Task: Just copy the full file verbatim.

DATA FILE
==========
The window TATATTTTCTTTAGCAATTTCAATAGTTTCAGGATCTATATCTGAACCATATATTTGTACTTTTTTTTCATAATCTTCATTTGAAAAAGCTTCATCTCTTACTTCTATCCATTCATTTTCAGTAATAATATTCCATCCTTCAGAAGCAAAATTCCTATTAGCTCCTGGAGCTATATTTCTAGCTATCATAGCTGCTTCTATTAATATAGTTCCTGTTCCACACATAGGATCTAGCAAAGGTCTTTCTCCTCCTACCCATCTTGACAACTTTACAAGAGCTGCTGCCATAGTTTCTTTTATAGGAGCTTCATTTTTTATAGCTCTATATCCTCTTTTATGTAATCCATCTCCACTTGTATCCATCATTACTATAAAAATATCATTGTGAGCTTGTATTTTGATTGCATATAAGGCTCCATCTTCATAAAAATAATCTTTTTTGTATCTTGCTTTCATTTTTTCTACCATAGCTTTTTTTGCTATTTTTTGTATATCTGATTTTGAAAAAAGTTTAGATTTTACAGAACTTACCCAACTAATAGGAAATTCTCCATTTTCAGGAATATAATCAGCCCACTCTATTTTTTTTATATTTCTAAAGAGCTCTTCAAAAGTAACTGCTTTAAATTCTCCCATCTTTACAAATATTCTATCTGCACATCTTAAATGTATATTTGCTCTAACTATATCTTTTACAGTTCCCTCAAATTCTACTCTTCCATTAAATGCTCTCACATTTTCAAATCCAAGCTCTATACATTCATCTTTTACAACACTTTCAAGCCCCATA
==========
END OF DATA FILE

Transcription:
The window TATATTTTCTTTAGCAATTTCAATAGTTTCAGGATCTATATCTGAACCATATATTTGTACTTTTTTTTCATAATCTTCATTTGAAAAAGCTTCATCTCTTACTTCTATCCATTCATTTTCAGTAATAATATTCCATCCTTCAGAAGCAAAATTCCTATTAGCTCCTGGAGCTATATTTCTAGCTATCATAGCTGCTTCTATTAATATAGTTCCTGTTCCACACATAGGATCTAGCAAAGGTCTTTCTCCTCCTACCCATCTTGACAACTTTACAAGAGCTGCTGCCATAGTTTCTTTTATAGGAGCTTCATTTTTTATAGCTCTATATCCTCTTTTATGTAATCCATCTCCACTTGTATCCATCATTACTATAAAAATATCATTGTGAGCTTGTATTTTGATTGCATATAAGGCTCCATCTTCATAAAAATAATCTTTTTTGTATCTTGCTTTCATTTTTTCTACCATAGCTTTTTTTGCTATTTTTTGTATATCTGATTTTGAAAAAAGTTTAGATTTTACAGAACTTACCCAACTAATAGGAAATTCTCCATTTTCAGGAATATAATCAGCCCACTCTATTTTTTTTATATTTCTAAAGAGCTCTTCAAAAGTAACTGCTTTAAATTCTCCCATCTTTACAAATATTCTATCTGCACATCTTAAATGTATATTTGCTCTAACTATATCTTTTACAGTTCCCTCAAATTCTACTCTTCCATTAAATGCTCTCACATTTTCAAATCCAAGCTCTATACATTCATCTTTTACAACACTTTCAAGCCCCATA